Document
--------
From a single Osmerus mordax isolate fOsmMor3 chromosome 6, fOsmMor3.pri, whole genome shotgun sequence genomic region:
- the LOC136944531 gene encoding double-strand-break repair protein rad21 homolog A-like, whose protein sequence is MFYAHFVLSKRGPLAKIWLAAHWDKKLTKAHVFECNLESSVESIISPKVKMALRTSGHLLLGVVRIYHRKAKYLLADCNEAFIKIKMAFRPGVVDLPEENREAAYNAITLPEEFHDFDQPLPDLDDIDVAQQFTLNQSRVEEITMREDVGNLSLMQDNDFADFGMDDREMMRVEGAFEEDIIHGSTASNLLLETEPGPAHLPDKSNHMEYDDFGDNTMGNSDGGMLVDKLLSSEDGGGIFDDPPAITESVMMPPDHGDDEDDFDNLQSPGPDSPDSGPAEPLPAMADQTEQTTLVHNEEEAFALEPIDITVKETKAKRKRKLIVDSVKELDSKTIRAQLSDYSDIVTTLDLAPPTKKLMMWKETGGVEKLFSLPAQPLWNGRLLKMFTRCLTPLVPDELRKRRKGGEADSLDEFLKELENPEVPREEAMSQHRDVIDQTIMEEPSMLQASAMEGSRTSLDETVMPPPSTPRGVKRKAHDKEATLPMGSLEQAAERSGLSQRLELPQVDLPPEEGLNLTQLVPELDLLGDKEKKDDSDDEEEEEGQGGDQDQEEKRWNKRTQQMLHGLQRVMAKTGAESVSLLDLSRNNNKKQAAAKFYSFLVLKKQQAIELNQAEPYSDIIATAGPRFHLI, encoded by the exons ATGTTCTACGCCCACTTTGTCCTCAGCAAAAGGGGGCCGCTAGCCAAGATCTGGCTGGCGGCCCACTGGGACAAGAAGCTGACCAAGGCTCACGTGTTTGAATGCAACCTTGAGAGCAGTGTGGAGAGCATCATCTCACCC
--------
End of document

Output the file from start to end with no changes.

From a single Osmerus mordax isolate fOsmMor3 chromosome 6, fOsmMor3.pri, whole genome shotgun sequence genomic region:
- the LOC136944531 gene encoding double-strand-break repair protein rad21 homolog A-like, whose protein sequence is MFYAHFVLSKRGPLAKIWLAAHWDKKLTKAHVFECNLESSVESIISPKVKMALRTSGHLLLGVVRIYHRKAKYLLADCNEAFIKIKMAFRPGVVDLPEENREAAYNAITLPEEFHDFDQPLPDLDDIDVAQQFTLNQSRVEEITMREDVGNLSLMQDNDFADFGMDDREMMRVEGAFEEDIIHGSTASNLLLETEPGPAHLPDKSNHMEYDDFGDNTMGNSDGGMLVDKLLSSEDGGGIFDDPPAITESVMMPPDHGDDEDDFDNLQSPGPDSPDSGPAEPLPAMADQTEQTTLVHNEEEAFALEPIDITVKETKAKRKRKLIVDSVKELDSKTIRAQLSDYSDIVTTLDLAPPTKKLMMWKETGGVEKLFSLPAQPLWNGRLLKMFTRCLTPLVPDELRKRRKGGEADSLDEFLKELENPEVPREEAMSQHRDVIDQTIMEEPSMLQASAMEGSRTSLDETVMPPPSTPRGVKRKAHDKEATLPMGSLEQAAERSGLSQRLELPQVDLPPEEGLNLTQLVPELDLLGDKEKKDDSDDEEEEEGQGGDQDQEEKRWNKRTQQMLHGLQRVMAKTGAESVSLLDLSRNNNKKQAAAKFYSFLVLKKQQAIELNQAEPYSDIIATAGPRFHLI, encoded by the exons ATGTTCTACGCCCACTTTGTCCTCAGCAAAAGGGGGCCGCTAGCCAAGATCTGGCTGGCGGCCCACTGGGACAAGAAGCTGACCAAGGCTCACGTGTTTGAATGCAACCTTGAGAGCAGTGTGGAGAGCATCATCTCACCC